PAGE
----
Report on Virginia-class Attack Submarine Program

May 23, 2023 6:20 AM

The following is the May 19, 2023, Congressional Research Service report, Navy Virginia (SSN-774) Class Attack Submarine Procurement: Background and Issues for Congress.

From the report

The Navy has been procuring Virginia (SSN-774) class nuclear-powered attack submarines (SSNs) since FY1998, and a total of 38 have been procured through FY2023. Since FY2011, Virginia-class boats have been procured at a rate of two per year. Virginia-class boats procured in FY2019-FY2023 were procured under a multiyear procurement (MYP) contract. The Navy wants the next Virginia-class MYP contract to begin not in FY2024, but in FY2025.

The Virginia-class design has been updated multiple times since FY1998. Most Virginia-class boats procured in FY2019 and subsequent years are to be built with the Virginia Payload Module (VPM), an additional, 84-foot-long, mid-body section equipped with four large-diameter, vertical launch tubes for storing and launching additional Tomahawk missiles or other payloads. When procured at a rate of two boats per year, VPM-equipped Virginia-class SSNs have an estimated procurement cost of about $4.3 billion per boat.

The Navy’s proposed budget requests the procurement of the 39th and 40th Virginia-class boats. The Navy’s FY2024 budget submission states that one of the two boats is to be built to a special configuration referred to as the “Modified VIRGINIA Class Subsea and Seabed Warfare (Mod VA SSW)” configuration, suggesting a configuration that includes a capability for conducting subsea and seabed warfare missions.

The two boats requested for procurement in FY2024 have an estimated combined procurement cost of $9,427.6 million (i.e., about $9.4 billion), including $5,356.9 million for the Mod VA SSW boat and $4,070.7 million for the other boat. The two boats have received a combined total of $2,297.7 million in prior-year advance procurement (AP) funding, and the Navy’s proposed FY2024 budget requests the remaining $7,130.0 million needed to complete their estimated combined procurement cost. The Navy’s proposed FY2024 budget also requests $1,855.5 million in AP funding for Virginia-class boats to be procured in future fiscal years, $1,360.0 million in Economic Order Quantity (EOQ) funding, which is an additional kind of AP funding that can occur under an MYP contract, and $168.2 million in cost-to-complete (CTC) funding to cover cost growth on Virginia-class boats procured in prior years, bringing the total amount of procurement, AP, EOQ, and CTC funding requested for FY2024 to $10,513.7 million (i.e., about $10.5 billion).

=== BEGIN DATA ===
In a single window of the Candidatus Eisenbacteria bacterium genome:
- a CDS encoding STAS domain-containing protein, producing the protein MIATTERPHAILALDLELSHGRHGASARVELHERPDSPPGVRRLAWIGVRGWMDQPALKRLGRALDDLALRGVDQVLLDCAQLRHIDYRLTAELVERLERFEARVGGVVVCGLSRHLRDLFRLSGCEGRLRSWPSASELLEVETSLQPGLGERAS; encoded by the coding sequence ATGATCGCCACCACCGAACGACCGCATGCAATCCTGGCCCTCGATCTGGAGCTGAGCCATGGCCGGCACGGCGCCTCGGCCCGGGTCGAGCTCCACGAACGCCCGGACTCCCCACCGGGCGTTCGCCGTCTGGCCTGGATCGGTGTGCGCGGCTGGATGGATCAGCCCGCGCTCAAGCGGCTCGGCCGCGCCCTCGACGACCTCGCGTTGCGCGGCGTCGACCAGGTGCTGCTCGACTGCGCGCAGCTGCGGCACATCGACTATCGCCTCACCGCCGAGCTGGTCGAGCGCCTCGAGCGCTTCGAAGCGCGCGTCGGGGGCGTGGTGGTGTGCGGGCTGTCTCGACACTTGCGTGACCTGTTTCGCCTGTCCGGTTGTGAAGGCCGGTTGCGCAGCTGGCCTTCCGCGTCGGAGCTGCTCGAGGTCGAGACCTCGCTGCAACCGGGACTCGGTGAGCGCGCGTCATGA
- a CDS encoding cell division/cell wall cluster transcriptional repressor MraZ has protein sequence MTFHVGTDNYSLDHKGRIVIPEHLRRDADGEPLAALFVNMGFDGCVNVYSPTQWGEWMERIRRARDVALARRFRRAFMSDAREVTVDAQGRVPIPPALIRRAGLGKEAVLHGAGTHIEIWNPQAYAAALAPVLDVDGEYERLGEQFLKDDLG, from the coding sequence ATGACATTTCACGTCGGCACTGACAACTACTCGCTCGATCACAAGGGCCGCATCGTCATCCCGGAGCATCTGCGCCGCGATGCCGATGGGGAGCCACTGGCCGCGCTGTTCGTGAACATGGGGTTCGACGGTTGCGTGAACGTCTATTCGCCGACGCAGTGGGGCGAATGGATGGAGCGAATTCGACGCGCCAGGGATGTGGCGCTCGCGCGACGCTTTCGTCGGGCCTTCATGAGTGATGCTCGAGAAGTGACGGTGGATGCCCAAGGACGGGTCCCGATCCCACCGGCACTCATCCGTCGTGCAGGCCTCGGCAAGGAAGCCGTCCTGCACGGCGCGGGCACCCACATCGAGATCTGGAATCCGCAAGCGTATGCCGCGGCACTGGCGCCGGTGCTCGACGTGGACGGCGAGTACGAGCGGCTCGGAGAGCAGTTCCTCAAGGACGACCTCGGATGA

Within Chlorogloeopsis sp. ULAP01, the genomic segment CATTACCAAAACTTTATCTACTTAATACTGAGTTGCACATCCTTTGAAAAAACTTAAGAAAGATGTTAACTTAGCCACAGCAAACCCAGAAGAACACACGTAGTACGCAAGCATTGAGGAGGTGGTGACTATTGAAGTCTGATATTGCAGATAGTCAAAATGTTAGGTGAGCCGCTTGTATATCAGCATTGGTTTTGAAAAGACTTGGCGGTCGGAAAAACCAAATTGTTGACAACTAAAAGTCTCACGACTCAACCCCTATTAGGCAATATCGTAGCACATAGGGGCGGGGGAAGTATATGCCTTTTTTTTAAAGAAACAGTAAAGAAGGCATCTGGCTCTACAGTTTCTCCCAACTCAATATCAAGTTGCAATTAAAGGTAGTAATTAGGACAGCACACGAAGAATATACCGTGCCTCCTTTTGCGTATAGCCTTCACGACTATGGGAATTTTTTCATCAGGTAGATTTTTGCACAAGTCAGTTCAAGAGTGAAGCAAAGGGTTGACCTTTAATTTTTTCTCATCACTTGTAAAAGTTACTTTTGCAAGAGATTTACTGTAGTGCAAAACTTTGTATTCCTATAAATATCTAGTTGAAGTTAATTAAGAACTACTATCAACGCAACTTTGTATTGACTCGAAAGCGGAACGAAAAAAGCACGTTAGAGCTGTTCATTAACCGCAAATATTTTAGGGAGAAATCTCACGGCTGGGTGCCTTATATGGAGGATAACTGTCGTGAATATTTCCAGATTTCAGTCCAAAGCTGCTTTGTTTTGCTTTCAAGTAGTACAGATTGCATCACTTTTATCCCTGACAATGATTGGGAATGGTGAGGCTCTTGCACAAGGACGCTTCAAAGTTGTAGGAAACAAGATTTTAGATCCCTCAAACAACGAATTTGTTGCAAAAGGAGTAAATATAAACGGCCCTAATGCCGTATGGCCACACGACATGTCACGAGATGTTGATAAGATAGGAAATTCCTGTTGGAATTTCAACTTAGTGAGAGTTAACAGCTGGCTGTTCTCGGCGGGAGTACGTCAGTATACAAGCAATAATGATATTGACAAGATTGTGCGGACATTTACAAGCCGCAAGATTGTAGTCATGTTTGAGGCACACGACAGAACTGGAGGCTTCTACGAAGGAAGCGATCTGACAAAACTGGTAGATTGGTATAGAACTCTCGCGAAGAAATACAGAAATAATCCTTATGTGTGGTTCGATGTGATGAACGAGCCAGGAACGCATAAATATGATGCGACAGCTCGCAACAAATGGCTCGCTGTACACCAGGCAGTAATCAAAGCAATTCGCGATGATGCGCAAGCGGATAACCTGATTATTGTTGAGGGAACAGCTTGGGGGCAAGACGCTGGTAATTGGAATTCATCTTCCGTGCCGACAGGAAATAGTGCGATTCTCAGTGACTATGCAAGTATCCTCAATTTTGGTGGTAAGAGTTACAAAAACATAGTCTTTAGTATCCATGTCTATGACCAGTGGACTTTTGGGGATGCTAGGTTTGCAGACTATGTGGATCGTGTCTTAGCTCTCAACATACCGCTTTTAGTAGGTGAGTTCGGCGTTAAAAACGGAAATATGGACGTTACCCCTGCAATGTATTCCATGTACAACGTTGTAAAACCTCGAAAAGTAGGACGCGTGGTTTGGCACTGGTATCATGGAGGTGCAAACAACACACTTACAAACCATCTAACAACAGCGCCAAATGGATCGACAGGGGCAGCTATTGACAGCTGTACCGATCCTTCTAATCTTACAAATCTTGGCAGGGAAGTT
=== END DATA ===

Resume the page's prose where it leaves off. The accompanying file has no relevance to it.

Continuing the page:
The Navy’s current force-level goal, which was released in December 2016, calls for achieving and maintaining a fleet of 355 manned ships, including 66 SSNs. The Navy and the Office of the Secretary Defense have been working since 2019 to develop a successor Navy force-level goal to replace the 355-goal of 2016. Studies of this emerging force-level goal that have been released by the Navy in summary form suggest that the new force-level goal could call for achieving and maintaining a force of 66 to 72 SSNs.

The Navy’s FY2024 five-year (FY2024-FY2028) shipbuilding plan includes a total of 10 Virginia-class boats, to be procured at a rate of two per year. The Navy’s FY2023 30-year (FY2023-FY2052) shipbuilding plan, released on April 20, 2022, includes three alternative 30-year shipbuilding profiles for the period FY2028-FY2052. Under these profiles, SSNs would be procured during FY2028-FY2052 at a rate of 1.76 to 2.24 boats per year. Based on the three alternative shipbuilding profiles, the FY2023 30-year shipbuilding plan projects that the SSN force will reach a minimum of 46 boats in FY2028, return to 50 boats in FY2032, and grow to 60 to 69 SSNs by FY2052.

Download the document here.

Sam LaGrone

Sam LaGrone

Sam LaGrone is the editor of USNI News. He has covered legislation, acquisition and operations for the Sea Services since 2009 and spent time underway with the U.S. Navy, U.S. Marine Corps and the Canadian Navy.
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